In my experience, liturgists advise priests that on Palm Sunday and Good Friday when the Passion of the Lord is read as a part of the Liturgy, it is neither the proper time nor place for a lengthy homily. I’ve been advised by people I trust that the Passion is itself a homily, and that very few additional words from me are required during these very lengthy liturgies.
But if I could give a homily on a day when the Passion of the Lord is read in church, I would choose to talk about the gospel of the First Sunday of Lent and how the passion narrative brings the account of the temptations of the Lord to a conclusion. In Luke’s version, Luke 4:13 ends – after Jesus doesn’t give in to the three very severe and intense temptations of Satan with these words: “He [Satan] departed from him [Jesus] for a time.” In Greek, the word “time” used by Luke is not the ordinary word for plain, old “time”; it is, instead, a word that means “a special time” or “a golden opportunity” or “a moment of crisis”.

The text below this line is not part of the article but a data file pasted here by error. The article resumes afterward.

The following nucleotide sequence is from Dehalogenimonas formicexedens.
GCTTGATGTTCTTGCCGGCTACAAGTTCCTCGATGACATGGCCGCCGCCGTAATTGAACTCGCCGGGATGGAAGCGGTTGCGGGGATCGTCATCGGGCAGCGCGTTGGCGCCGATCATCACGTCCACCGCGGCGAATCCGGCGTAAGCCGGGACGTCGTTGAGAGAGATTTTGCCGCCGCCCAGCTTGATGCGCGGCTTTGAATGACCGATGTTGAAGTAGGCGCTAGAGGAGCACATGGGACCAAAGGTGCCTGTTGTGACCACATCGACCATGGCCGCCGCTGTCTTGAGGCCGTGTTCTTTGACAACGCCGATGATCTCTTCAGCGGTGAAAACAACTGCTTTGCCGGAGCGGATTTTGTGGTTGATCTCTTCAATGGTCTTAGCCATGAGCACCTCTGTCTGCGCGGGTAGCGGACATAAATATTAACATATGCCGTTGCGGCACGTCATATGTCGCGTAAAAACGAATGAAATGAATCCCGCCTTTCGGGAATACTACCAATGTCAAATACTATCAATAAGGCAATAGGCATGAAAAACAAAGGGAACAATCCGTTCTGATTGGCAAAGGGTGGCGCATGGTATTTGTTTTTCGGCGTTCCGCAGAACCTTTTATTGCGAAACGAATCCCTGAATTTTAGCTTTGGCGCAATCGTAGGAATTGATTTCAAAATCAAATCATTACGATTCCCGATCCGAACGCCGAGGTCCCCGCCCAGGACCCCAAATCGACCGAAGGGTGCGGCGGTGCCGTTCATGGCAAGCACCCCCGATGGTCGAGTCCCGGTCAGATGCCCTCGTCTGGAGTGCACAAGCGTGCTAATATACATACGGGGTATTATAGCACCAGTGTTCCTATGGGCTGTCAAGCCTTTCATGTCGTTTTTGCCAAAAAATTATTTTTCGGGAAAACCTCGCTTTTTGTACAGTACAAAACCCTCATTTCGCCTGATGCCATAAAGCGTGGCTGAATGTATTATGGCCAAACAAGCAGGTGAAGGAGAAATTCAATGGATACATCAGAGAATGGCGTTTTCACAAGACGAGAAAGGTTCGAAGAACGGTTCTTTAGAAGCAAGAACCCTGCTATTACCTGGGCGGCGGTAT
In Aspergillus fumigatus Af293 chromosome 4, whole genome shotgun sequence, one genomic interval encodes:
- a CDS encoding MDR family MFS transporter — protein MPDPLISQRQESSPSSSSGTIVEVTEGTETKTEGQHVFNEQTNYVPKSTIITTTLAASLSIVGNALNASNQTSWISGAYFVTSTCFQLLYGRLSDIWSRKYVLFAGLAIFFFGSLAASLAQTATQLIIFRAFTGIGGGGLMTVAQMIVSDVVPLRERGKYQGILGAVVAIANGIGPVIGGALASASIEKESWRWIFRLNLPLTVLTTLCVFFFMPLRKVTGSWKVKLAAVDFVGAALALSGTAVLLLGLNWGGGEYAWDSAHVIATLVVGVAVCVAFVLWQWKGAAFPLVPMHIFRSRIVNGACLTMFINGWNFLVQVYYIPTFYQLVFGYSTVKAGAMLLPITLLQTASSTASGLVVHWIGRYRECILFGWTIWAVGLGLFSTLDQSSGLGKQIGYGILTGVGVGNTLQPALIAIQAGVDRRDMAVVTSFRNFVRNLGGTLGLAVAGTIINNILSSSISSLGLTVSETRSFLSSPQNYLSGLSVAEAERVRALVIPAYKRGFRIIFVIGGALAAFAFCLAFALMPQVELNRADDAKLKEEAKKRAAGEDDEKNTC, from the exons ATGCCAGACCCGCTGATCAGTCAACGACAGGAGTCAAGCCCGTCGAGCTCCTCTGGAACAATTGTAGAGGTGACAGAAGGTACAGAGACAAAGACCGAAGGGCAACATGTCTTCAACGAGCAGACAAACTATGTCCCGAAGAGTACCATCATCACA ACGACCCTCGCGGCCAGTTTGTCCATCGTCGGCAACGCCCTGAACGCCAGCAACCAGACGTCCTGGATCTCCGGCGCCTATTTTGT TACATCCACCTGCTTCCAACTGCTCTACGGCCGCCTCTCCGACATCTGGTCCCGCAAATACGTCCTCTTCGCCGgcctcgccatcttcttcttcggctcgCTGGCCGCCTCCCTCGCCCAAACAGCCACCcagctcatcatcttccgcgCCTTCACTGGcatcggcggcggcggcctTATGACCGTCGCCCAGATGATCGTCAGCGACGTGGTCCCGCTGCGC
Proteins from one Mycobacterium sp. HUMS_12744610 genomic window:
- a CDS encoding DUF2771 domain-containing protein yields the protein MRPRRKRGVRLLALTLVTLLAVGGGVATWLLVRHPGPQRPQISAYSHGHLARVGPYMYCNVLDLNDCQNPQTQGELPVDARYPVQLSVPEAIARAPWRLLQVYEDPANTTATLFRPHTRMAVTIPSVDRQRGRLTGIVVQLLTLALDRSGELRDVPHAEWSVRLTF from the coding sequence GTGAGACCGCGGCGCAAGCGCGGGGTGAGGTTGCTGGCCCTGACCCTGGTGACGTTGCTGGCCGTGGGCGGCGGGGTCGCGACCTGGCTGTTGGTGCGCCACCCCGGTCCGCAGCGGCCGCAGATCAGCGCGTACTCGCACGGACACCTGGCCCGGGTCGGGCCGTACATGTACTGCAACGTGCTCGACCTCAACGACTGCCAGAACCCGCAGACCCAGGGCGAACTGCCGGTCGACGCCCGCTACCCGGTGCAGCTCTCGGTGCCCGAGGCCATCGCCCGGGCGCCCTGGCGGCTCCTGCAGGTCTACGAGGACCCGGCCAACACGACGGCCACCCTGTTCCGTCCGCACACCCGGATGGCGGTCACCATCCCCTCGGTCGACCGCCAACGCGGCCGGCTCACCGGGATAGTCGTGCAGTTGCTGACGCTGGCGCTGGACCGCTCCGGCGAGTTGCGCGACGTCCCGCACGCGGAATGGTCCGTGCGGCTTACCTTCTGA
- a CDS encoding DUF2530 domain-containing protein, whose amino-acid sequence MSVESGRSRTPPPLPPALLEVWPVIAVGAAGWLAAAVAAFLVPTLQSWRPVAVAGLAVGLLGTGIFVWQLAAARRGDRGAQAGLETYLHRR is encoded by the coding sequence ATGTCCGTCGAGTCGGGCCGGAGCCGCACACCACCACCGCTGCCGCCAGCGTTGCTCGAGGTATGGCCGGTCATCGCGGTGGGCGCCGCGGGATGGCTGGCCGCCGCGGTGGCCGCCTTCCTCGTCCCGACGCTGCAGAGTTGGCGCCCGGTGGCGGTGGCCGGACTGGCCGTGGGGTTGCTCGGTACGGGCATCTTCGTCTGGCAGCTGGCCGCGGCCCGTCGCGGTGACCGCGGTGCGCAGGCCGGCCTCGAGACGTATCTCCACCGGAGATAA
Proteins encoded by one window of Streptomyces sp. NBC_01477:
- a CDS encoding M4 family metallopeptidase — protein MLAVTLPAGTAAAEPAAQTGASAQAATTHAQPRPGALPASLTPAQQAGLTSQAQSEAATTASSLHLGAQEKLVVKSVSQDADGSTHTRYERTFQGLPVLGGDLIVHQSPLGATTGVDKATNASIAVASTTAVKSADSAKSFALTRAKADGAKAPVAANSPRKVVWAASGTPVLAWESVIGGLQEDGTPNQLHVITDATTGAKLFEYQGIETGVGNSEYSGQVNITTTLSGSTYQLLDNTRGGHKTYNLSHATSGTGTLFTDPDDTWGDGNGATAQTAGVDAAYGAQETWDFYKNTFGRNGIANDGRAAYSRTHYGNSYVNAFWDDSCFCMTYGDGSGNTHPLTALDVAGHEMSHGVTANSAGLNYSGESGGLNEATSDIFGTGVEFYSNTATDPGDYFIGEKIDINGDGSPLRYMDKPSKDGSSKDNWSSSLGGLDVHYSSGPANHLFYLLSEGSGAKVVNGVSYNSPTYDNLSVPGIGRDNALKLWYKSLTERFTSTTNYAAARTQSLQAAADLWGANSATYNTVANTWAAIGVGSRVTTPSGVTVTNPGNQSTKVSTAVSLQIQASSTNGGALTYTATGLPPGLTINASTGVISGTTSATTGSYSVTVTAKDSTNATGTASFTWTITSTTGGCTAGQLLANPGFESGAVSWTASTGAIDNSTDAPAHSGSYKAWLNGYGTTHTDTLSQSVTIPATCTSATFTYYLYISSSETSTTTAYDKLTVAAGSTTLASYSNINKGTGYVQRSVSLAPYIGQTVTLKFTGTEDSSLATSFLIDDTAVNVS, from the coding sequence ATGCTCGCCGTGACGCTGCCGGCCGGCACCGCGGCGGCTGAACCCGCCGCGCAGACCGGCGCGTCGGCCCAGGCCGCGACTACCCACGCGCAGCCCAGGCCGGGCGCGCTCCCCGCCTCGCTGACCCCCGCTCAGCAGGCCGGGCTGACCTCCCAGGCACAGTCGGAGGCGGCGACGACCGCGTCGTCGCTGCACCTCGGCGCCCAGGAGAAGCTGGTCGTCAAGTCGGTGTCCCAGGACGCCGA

And that “time,” that “golden opportunity” for Satan, that “moment of crisis” for Jesus, I believe, is when Jesus is dying on the cross. In Luke’s passion narrative, passersby and Roman soldiers taunt Jesus, saying, “Let him save himself if he is the Chosen One, the Christ of God.” These words are Satan’s ultimate temptation of the Lord. If Jesus, goaded on by these words, had decided to give in to prove that he was indeed the long-awaited Messiah, the true Son of God, he would not have accomplished his mission. So, rather than prove who he is, Jesus carried out his mission to die for the redemption of sinners.
—Fr. Michael A. Vincent, S.J. serves as associate pastor of the Church of the Gesu, University Heights, OH.